Molecular Mechanism of Apoptotic Cardiomyopathy Cardiac myocyte apoptosis contributes to functional cardiac deterioration in experimental myocardial infarction as well as ischemic and dilated human cardiomyopathies. In pursuing our long term goal of identifying and modifying the determinants of myocardial ischemia, we previously identified an inducible cardiac apoptotic gene program that includes the BH3-only Bcl-2 family member, Nix. Our studies have demonstrated Nix upregulation in human hypertensive heart disease, and Nix functional involvement in experimental apoptotic cardiomyopathies. Nix shares structure and function with another cardiac-expressed BH3-only protein, Bnip3, which we found is specifically induced by ischemia, in contrast to Nix induction specifically during hypertrophy. Here we propose studies to test the General Hypothesis that Bnip3 and Nix are, respectively, the apical regulators of mitochondrial-dependent apoptotic responses to ischemia and hypertrophy. Our experimental approach is to define the consequences of gain and loss of Nix and/or Bnip3 on cardiomyocyte apoptosis, cardiac function, and ventricular maladaptation in ischemic and non-ischemic heart disease. We will use novel mouse lines wherein we have mutationally ablated or conditionally overexpressed Bnip3 or Nix, singly and in combination. These studies will employ cell-based and isolated perfused heart models together with studies of integrated cardiovascular physiology in the intact mouse to define mechanisms for and determine physiological relevance of the postulated Bnip3 and Nix apoptosis signaling pathways. In three Specific Aims we will test the following Specific Hypotheses: #1 Bnip3 is post- translationally activated by translocation to mitochondria during myocardial ischemia and contributes to infarct expansion by inducing apoptosis of cardiac myocytes within the ischemic zone. #2. Nix contributes to hypertrophy decompensation by being induced in, and causing apoptosis of, hypertrophied cardiac myocytes. #3. Nix increases sarcoplasmic reticular calcium available for cardiomyocyte contractility and mitochondrial permeability transition pore activation in response to apoptotic stimuli. These studies will position us to achieve, in this cycle, our long-term goal by establishing whether Nix and Bnip3 can be therapeutically targeted in order to enhance myocardial preservation through minimization of programmed cardiomyocyte loss in ischemic and non-ischemic myocardial injury. Project Narrative: Relevance This research program seeks to identify the precise role of heart muscle cell death in causing heart failure that develops after a `heart attack'or myocardial infarction caused by blockage of heart's arteries, and heart muscle thickening or hypertrophy due to high blood pressure and aortic valve narrowing. These common clinical conditions are responsible for the vast majority of heart failure cases worldwide, a leading cause of human death and suffering. In particular, this program will elucidate the role of two pro-death proteins, namely Nix and Bnip3, in causing heart muscle cell death in these conditions and form the basis for developing novel treatments targeting these specific proteins, thus preventing and/or retarding the development and progression of heart failure.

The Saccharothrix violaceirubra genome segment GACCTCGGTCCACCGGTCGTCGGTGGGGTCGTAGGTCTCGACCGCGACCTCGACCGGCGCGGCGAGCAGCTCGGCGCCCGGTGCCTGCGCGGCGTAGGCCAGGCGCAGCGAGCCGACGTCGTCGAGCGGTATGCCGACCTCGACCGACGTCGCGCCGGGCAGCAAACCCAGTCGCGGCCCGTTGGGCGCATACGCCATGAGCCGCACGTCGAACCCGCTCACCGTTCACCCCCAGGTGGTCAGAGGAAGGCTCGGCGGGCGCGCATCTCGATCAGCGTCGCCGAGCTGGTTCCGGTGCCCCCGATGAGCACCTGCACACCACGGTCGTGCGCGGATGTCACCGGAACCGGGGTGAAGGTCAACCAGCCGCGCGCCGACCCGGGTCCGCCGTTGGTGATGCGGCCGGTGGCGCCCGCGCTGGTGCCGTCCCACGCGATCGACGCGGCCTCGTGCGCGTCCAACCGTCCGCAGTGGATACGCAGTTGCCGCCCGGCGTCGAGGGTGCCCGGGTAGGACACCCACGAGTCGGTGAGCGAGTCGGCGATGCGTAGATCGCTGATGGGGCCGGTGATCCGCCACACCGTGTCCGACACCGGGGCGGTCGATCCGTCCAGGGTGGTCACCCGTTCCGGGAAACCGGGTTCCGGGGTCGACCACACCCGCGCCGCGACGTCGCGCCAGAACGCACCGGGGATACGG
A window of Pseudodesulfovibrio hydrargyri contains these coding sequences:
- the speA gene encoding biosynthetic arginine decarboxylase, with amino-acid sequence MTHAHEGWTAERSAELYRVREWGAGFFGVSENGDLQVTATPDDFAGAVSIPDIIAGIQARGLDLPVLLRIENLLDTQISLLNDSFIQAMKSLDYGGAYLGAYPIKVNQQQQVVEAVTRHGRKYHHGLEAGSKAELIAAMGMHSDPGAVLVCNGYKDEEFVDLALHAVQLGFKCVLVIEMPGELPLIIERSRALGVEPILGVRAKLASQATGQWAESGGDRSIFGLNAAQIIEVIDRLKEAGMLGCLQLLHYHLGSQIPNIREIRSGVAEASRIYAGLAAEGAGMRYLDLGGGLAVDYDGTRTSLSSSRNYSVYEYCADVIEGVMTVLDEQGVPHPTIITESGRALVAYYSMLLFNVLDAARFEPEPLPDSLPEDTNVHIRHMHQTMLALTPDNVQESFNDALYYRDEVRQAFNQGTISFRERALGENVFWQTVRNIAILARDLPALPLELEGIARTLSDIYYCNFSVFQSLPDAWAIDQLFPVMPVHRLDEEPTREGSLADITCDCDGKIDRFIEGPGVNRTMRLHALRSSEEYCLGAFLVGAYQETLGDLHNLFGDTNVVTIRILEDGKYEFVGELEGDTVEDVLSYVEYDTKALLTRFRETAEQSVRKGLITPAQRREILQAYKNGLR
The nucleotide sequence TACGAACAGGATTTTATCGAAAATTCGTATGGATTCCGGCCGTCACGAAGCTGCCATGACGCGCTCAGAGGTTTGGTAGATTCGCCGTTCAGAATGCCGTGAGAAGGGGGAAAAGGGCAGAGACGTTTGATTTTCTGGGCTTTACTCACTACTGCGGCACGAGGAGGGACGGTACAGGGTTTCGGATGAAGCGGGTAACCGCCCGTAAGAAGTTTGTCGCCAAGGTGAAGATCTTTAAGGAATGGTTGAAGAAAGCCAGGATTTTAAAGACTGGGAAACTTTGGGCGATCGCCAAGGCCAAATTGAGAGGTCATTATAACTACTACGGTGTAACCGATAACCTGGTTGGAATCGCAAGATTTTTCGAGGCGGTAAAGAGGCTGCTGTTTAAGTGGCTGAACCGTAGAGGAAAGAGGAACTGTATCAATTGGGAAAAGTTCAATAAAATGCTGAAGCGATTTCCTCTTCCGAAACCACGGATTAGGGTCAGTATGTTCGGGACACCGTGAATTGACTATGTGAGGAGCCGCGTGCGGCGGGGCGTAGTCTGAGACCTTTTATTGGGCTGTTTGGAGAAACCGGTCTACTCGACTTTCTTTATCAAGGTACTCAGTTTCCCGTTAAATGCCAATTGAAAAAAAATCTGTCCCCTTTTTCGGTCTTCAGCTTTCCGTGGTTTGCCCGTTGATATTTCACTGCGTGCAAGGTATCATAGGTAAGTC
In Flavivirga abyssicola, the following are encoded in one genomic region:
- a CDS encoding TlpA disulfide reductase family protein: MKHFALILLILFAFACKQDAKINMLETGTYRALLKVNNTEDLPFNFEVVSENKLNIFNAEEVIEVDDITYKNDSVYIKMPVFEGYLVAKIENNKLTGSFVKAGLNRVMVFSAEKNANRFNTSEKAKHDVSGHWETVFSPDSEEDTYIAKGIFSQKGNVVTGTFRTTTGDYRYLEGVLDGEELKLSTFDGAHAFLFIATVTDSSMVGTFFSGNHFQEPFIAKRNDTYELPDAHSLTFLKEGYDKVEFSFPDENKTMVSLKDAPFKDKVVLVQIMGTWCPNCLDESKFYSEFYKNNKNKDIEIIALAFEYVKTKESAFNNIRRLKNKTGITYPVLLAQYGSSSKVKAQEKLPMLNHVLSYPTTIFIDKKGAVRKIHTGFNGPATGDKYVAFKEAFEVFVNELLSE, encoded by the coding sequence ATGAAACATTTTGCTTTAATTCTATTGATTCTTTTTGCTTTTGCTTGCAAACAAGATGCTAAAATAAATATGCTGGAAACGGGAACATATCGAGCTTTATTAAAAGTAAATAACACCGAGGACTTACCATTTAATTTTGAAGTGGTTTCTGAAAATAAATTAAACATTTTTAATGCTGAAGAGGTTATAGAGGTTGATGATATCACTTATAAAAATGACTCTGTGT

Agency
National Institute of Health (NIH)
Institute
National Heart, Lung, and Blood Institute (NHLBI)
Type
Research Project (R01)
Project #
5R01HL059888-13
Application #
8274862
Study Section
Myocardial Ischemia and Metabolism Study Section (MIM)
Program Officer
Wong, Renee P
Project Start
1998-12-15
Project End
2014-05-31
Budget Start
2012-06-01
Budget End
2014-05-31
Support Year
13
Fiscal Year
2012
Total Cost
$376,200
Indirect Cost
$128,700
Name
Washington University
Department
Internal Medicine/Medicine
Type
Schools of Medicine
DUNS #
068552207
City
Saint Louis
State
MO
Country
United States
Zip Code
63130
Dorn 2nd, Gerald W; Song, Moshi; Walsh, Kenneth (2015) Functional implications of mitofusin 2-mediated mitochondrial-SR tethering. J Mol Cell Cardiol 78:123-8
Chen, Yun; Sparks, Megan; Bhandari, Poonam et al. (2014) Mitochondrial genome linearization is a causative factor for cardiomyopathy in mice and Drosophila. Antioxid Redox Signal 21:1949-59
Song, Moshi; Chen, Yun; Gong, Guohua et al. (2014) Super-suppression of mitochondrial reactive oxygen species signaling impairs compensatory autophagy in primary mitophagic cardiomyopathy. Circ Res 115:348-53
Bhandari, Poonam; Song, Moshi; Chen, Yun et al. (2014) Mitochondrial contagion induced by Parkin deficiency in Drosophila hearts and its containment by suppressing mitofusin. Circ Res 114:257-65
Chen, Yun; Decker, Keith F; Zheng, Dali et al. (2013) A nucleus-targeted alternately spliced Nix/Bnip3L protein isoform modifies nuclear factor *B (NF*B)-mediated cardiac transcription. J Biol Chem 288:15455-65
Dorn 2nd, Gerald W (2013) Mitochondrial dynamics in heart disease. Biochim Biophys Acta 1833:233-41
Kasahara, Atsuko; Cipolat, Sara; Chen, Yun et al. (2013) Mitochondrial fusion directs cardiomyocyte differentiation via calcineurin and Notch signaling. Science 342:734-7
Dorn 2nd, Gerald W (2013) Mitochondrial dynamism and cardiac fate--a personal perspective. Circ J 77:1370-9
Chen, Yun; Dorn 2nd, Gerald W (2013) PINK1-phosphorylated mitofusin 2 is a Parkin receptor for culling damaged mitochondria. Science 340:471-5
Dorn 2nd, Gerald W (2012) Decoding the cardiac message: the 2011 Thomas W. Smith Memorial Lecture. Circ Res 110:755-63

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